With Zion under threat from an army of robot sentinels, Morpheus disobeys orders to defend the last human city so that Neo might await word from the missing Oracle. Neo needs to know many things, not least, why does he keep dreaming about his lover Trinity
The Matrix (1999) was a stealth fighter, a secret weapon that utterly outfoxed its jumbo-sized near-contemporary, The Phantom Menace. The Matrix Reloaded, the first part of an epic single sequel, thunders into town minus that critical element of surprise. Indeed, trailing close behind Reloaded is the creeping suspicion that the torpedo is now bloated to the point where it has become everything it was once designed to detonate...
If the only outstanding issues with The Matrix Reloaded were that it was too cumbersome to be cool, too obvious to be sexy; if all it failed to live up to was the attendant hype, then we could simply scoff at the non-believers. But, truth be told, Reloaded labours in places, and once or twice the juggernaut actually comes close to stalling. Overwritten exposition, often pretentious rather than profound, weighs heavily on a plot that is actually resoundingly linear. (No Cypher-style twist, here.) Underwritten new characters, meanwhile, distract attention from the core group. True obsessives might dedicate internet shrines to the wisdom of The Oracle or the architecture of the Matrix, but the rest of us will doubtless lament the fact that Neo's struggle with superpowers cannot possibly resonate as deeply as his first tumble down the rabbit hole. Not least because, by the credits roll, his journey has barely begun.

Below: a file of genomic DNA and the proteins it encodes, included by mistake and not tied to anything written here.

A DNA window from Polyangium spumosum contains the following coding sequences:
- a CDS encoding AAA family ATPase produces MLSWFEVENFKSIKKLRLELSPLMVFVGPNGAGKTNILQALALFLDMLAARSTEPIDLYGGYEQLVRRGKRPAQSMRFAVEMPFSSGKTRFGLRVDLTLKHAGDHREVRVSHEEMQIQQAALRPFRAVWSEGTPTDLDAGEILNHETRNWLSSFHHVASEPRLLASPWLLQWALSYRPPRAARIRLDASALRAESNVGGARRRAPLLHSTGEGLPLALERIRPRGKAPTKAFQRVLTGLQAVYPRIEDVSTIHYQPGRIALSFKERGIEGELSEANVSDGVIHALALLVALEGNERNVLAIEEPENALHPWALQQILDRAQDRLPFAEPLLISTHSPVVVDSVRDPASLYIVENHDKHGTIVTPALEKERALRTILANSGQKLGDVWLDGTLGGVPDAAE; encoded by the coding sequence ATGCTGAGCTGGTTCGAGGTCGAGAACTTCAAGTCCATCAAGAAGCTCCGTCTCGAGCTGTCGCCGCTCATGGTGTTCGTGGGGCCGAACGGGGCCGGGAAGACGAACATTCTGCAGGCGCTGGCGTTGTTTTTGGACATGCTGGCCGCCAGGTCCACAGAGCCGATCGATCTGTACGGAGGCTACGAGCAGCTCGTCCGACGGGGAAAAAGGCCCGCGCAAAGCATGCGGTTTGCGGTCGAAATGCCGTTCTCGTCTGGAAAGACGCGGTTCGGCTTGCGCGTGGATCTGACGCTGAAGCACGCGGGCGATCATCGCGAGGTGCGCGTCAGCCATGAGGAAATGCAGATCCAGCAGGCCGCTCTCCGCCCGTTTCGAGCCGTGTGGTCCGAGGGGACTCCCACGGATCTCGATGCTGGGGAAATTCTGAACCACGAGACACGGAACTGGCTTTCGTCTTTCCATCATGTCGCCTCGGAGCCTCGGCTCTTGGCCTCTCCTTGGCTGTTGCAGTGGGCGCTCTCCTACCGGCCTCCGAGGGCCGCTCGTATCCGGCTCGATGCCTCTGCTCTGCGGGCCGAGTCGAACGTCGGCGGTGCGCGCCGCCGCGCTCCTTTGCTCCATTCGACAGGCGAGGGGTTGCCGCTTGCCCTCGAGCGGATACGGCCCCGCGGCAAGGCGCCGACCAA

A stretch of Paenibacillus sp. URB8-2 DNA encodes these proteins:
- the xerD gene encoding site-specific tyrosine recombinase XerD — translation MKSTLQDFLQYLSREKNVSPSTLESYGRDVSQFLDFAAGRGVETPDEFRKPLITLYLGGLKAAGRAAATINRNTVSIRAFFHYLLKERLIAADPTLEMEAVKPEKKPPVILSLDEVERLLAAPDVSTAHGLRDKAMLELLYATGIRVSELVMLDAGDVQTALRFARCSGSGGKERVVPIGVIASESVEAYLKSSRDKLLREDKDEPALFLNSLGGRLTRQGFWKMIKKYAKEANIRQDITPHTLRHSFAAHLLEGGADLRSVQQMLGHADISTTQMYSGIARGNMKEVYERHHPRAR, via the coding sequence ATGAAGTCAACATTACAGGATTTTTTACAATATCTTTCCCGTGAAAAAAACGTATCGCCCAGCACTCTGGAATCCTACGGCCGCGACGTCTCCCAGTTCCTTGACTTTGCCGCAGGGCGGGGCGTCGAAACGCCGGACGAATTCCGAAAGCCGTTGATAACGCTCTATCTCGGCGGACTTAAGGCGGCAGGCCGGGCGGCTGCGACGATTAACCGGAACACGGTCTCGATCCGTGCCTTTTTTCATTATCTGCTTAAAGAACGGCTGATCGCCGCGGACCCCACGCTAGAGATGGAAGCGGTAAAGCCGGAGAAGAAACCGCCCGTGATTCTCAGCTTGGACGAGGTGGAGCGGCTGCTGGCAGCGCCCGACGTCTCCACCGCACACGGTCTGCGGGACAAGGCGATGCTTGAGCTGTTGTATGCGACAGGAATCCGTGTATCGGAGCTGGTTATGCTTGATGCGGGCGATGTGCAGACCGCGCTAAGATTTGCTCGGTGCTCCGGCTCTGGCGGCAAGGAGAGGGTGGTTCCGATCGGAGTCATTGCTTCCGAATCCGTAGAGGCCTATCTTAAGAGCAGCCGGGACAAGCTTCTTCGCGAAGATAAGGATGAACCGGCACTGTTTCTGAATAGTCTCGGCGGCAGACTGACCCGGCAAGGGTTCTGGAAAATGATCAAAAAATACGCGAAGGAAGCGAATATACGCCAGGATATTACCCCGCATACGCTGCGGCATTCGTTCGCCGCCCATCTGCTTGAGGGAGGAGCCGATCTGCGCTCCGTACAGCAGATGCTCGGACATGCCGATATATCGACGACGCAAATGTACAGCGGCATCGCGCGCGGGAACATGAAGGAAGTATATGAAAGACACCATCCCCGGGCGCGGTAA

There's more: the disorienting Zion-set opening barely feels like a sequel to The Matrix at all, so keen are the Wachoskis to explore their underground city. The rather rushed climax is also confusing, with the episode where Niobe (Jada Pinkett Smith) infiltrates the power-station so fleeting you might think it was little more than a set-up for a computer game. Oh, it is. The middle hour, however, is the Matrix to the max, and it rocks like a mutha.
Once Neo seeks the Oracle, Reloaded lurches into action and it quickly generates unstoppable momentum. It is not as sleek anymore perhaps, but it is a hulking brute that grips you by the throat and shakes you out of your seat. Where once there was a sly, Sergio Leone-influenced showdown between Agent Smith and Neo, now there is the 'Burly Brawl', a truly lethal combination of special effects and stunt work that unleashes 100 Agent Smiths on an amped-up Neo. (Total photo-realism? Not quite yet. But this is far too much fun to quibble.)
Add the Burly Brawl to a dazzling freeway free-for-all, throw in the Merovignian chateau sword-clash and a half dozen other bits of hand-to-hand business, and you have more than enough five-star thrills for mandatory repeat viewings. Praise for another quantum leap in action should be split between the Wachowskis, Yuen Wo-Ping's wire-team, John Gaeta's effects wizards and a thousand others, but let's not forget the four principal actors. Reeves et al were convincing enough in The Matrix, but the second time around, with the benefit of continuous training, they all kick serious, serious, grade-A ass. And there is absolutely nothing wrong with that.
An unqualified triumph for the many artisans who brought to life some of the most audacious and astonishing action sequences you are likely to see for a decade. A qualified thumbs-up for the auteur siblings, who, at times, seem confused as to what made th